Grief & Loss
Grief is a natural, healthy response to loss. Grieving after a death or other loss is unique and can look and feel different for each person. Grief may occur in response to the death of a spouse, parent, child, friend, or other loved one, after a miscarriage or abortion, after the loss of a job, relationship or other significant life role.
There is no right way to grieve and no standardized outcome for what life should look and feel like when grieving is “done.” In fact, processing the loss of significant people and roles in our lives is often a place that we visit and revisit over time, as life circumstances change and other losses occur.
Counseling can help you through your grief by creating a space where you can talk about the losses you’ve suffered without judgment or pressure to “move on.” Whether the loss occurred yesterday or many years ago, counseling can help you to process emotions that often accompany loss, such as sadness, guilt, anger, fear, numbness and hopelessness.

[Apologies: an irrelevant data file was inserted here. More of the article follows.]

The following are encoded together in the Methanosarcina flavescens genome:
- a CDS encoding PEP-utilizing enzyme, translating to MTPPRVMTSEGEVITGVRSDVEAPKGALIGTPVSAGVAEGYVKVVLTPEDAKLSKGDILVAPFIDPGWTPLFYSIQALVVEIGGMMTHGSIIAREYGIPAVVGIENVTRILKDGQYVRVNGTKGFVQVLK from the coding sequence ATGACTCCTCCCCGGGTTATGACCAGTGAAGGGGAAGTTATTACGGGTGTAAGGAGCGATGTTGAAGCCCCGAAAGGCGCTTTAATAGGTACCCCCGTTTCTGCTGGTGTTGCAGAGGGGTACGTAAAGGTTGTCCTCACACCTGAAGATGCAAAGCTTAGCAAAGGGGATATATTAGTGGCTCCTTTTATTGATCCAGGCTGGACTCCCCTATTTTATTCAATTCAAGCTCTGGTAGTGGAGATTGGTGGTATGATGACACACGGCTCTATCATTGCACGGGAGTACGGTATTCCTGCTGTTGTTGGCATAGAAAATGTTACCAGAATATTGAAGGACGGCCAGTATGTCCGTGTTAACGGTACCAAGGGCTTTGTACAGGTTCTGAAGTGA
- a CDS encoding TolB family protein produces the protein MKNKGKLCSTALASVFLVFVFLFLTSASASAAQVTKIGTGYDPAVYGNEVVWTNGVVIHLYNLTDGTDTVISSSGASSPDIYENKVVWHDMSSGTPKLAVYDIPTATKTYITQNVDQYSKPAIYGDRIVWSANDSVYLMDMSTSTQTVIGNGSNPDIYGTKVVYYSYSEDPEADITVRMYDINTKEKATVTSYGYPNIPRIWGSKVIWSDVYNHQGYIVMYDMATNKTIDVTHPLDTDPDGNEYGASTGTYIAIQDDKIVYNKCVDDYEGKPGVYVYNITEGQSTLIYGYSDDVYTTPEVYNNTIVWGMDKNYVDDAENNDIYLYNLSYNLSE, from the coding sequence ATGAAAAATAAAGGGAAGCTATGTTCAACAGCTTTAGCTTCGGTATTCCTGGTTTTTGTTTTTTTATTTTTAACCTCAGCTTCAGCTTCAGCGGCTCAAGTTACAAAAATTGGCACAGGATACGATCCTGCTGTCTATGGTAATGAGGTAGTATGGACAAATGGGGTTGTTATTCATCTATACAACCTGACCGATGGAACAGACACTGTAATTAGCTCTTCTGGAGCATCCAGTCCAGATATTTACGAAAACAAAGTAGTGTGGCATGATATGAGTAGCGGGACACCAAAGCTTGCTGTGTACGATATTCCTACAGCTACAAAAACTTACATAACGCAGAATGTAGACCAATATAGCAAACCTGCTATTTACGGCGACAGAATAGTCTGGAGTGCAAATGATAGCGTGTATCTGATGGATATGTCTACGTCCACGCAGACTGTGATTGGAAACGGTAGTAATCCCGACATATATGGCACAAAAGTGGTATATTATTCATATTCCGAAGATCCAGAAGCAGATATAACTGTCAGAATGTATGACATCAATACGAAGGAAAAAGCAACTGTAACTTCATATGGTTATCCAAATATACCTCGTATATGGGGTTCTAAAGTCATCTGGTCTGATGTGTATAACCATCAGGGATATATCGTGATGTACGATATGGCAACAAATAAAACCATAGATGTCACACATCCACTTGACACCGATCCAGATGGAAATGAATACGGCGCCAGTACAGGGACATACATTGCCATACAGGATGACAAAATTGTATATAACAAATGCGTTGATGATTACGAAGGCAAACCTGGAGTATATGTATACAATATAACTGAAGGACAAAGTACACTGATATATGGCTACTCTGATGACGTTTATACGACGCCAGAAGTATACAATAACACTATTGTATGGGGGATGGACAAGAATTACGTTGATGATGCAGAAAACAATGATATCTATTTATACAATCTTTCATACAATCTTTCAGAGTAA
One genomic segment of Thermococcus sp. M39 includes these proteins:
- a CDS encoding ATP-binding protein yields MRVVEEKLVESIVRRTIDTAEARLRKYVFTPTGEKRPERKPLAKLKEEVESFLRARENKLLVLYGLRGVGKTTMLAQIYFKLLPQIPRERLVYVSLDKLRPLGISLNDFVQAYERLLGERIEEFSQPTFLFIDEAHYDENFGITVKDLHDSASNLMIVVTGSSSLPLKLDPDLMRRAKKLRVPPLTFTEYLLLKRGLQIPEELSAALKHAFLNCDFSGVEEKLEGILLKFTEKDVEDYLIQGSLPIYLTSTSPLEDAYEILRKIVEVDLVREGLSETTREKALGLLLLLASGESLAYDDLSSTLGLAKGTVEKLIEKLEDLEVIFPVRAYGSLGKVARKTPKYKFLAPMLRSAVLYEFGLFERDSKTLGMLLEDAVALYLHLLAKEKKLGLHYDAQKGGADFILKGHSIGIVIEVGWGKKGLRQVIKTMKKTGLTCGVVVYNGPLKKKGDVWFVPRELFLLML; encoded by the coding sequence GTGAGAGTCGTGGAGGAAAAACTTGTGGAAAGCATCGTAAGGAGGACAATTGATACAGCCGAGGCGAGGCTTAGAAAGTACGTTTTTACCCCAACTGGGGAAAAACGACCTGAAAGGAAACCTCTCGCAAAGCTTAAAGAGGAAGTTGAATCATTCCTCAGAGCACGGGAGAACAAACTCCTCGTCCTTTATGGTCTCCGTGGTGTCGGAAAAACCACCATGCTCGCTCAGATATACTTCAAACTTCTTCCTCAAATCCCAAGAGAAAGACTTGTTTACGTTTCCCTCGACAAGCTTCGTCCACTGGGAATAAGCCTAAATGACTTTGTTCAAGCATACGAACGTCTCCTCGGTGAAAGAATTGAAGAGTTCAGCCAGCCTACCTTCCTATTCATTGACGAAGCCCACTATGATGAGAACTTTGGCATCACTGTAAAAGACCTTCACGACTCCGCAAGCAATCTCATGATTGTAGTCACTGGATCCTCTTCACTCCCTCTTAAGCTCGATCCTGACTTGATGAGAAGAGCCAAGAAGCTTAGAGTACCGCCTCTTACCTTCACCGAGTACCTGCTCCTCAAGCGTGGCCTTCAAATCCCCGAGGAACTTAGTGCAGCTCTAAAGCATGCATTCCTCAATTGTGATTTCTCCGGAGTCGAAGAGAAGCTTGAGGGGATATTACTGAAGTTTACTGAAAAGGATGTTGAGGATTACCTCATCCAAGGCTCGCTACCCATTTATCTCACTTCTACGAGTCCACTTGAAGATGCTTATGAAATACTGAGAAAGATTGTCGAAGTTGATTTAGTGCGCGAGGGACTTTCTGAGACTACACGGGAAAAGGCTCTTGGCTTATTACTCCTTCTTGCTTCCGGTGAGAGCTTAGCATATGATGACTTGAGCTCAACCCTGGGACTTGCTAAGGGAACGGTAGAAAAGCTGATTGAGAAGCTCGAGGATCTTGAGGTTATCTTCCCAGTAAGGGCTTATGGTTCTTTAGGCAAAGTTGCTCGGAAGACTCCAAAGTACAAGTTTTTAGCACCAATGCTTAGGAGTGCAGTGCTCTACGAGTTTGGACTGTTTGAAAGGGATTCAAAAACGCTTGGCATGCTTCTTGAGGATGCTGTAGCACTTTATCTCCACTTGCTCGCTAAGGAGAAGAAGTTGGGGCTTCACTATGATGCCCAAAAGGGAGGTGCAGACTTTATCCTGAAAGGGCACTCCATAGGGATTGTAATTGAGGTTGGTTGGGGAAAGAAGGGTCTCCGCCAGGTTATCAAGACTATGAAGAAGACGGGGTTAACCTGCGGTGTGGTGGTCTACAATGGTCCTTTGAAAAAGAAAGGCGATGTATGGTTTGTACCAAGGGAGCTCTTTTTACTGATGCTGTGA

Grieving can affect your identity and family relationships, and counseling can help you to develop healthy coping skills so that you can function well in daily life. Counseling can also help you to adjust to life on new terms and support you in connecting with other resources to address legal, financial and other practical tasks that may need attention.
My professional training in grief and loss, along with my personal experiences with significant losses and work as a hospice volunteer, inform my interactions with grieving clients. I understand that grief is a process, one we learn to walk through with support and time. I tailor grief counseling to the needs of each client and to the particular losses they are coping with.